Obviously, the so-called „ethnic conflict“ which physically destroyed the country between 1992 and 1995 and continues to destroy the Bosnian society in the political and economic sphere,  has never been performed as an interface between the three communities. Since its very beginning, it has been a process of distribution and redistribution of private possessions between the three ethnic oligarchies. As such, it has always been a product of the premeditated political strategies. These strategies have been promoted and performed by the local political oligarchies, but have also been sponsored by some of the global players, whose agenda – from the Lisbon Conference to the present day – has been the partition of the state of Bosnia-Herzegovina. This also means that the so-called „ethnic conflict“ is not to be regarded as an inherent part of the collective identity of the country’s existing ethnic groups, but rather as an artificially generated project designed by the aforementioned local oligarchies and their global sponsors,  in accordance with their immediate political goals.

As usual, these power-holders – just like those pre-modern ones – have sought to establish their own control over particular territories in order to assure possession and exploitation of their resources. The so-called „ethnic conflict“ in Bosnia-Herzegovina has been just a cover-up, as is usually the case with „ethnic conflicts“ around the world. Such is the nature of power, and it has not changed. It is only that power-holders now seek to cover it up by mobilizing the masses and trigerring massive conflicts, depicting it as genuine conflicts between entire collectivities.

In this sense, the terms „reconciliation“ and „post-conflict transition“, implying that so-called „ethnic conflicts“ are authentic occurrences on the level of entire collectivities rather than artificial products generated on the level of narrow political elites, should also be dismissed as misnomers. 

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Europe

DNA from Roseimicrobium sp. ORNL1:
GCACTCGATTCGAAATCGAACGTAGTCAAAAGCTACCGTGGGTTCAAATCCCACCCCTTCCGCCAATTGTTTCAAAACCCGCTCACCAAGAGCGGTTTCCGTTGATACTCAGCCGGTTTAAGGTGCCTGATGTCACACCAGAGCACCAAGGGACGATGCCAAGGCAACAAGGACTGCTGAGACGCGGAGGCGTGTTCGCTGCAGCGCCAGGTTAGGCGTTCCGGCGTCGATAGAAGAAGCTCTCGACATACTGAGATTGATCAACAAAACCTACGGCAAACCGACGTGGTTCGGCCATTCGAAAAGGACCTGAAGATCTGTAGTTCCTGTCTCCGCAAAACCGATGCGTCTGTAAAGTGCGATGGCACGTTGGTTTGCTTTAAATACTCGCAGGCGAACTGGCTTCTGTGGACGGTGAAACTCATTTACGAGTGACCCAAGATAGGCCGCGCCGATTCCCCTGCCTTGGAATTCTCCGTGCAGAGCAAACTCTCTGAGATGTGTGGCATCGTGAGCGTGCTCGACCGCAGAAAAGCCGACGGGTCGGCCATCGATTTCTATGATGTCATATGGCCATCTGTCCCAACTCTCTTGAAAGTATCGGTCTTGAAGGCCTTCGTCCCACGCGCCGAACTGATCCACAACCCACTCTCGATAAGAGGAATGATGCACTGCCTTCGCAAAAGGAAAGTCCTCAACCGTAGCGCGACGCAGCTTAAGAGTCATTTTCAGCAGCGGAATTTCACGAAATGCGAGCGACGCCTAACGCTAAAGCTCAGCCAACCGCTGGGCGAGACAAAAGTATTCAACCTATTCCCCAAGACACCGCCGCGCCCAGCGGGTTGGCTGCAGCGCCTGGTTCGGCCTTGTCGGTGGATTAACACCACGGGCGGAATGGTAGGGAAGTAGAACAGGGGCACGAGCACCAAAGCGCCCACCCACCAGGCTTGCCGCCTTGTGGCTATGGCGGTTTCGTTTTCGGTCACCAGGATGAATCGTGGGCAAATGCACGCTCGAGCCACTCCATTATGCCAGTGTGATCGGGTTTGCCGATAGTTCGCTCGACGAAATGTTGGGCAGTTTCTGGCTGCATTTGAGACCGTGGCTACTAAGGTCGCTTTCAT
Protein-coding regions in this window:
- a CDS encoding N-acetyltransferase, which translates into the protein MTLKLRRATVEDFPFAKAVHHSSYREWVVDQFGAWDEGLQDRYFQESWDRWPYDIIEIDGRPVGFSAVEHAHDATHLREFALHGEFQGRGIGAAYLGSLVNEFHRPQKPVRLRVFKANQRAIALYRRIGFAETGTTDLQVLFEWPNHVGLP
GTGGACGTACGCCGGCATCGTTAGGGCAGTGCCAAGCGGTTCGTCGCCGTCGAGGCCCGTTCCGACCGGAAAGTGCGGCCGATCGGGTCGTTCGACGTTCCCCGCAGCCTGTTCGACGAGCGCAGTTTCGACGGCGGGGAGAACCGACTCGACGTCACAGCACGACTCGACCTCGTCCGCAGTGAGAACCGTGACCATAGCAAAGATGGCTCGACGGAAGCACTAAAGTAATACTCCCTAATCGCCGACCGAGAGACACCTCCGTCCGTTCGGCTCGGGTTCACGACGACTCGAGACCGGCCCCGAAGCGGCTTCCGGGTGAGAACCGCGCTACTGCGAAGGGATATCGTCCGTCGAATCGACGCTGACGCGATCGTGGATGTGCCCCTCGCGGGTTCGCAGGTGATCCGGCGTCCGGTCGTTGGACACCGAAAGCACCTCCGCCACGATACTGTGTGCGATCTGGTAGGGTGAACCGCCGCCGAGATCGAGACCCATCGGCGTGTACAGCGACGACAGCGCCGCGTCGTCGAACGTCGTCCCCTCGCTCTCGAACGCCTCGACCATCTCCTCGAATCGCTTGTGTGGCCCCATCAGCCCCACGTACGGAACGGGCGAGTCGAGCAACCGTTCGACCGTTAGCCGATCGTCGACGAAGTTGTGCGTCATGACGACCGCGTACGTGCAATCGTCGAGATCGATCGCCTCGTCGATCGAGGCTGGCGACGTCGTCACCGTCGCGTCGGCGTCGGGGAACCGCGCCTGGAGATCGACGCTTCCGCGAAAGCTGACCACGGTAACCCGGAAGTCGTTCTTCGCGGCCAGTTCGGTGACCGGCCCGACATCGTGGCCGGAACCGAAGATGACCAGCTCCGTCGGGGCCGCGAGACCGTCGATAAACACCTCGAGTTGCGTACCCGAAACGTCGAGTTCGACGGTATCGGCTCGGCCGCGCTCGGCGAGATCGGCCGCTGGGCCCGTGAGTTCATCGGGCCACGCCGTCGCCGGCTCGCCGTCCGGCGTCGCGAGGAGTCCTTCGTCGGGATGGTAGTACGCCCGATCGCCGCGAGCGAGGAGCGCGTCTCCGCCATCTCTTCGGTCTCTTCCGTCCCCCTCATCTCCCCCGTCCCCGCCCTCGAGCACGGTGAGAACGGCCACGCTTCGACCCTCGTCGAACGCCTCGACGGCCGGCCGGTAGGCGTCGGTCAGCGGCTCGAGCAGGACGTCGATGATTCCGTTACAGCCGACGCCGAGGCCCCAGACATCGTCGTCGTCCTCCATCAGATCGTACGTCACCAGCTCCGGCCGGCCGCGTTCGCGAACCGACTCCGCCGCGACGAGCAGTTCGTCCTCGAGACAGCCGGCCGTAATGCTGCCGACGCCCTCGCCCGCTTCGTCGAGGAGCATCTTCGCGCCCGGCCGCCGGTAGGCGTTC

From Davos to Munich

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An overview of the views and attitudes of European officials during the Davos and Munich Conference and their comparison with each other suggests that the security, economic, and political concerns of European countries have not only not diminished but are increasing.

During the World Economic Summit in Davos, the Chancellor of Germany and the President of France both gave a significant warning about the return of nationalism and populism to Europe. This warning has been sent in a time when Far-Right movements in Europe have been able to gain unbelievable power and even seek to conquer a majority of parliaments and form governments.

In her speech, Angela Merkel emphasized that the twentieth century’s mistake shouldn’t be repeated. By this, the German Chancellor meant the tendency of European countries to nationalism. Although the German Chancellor warning was serious and necessary, the warning seems to be a little late. Perhaps it would have been better if the warning was forwarded after the European Parliamentary elections in 2014, and subsequently, more practical and deterrent measures were designed. However, Merkel and other European leaders ignored the representation of over a hundred right-wing extremist in the European Parliament in 2014 and merely saw it as a kind of social excitement.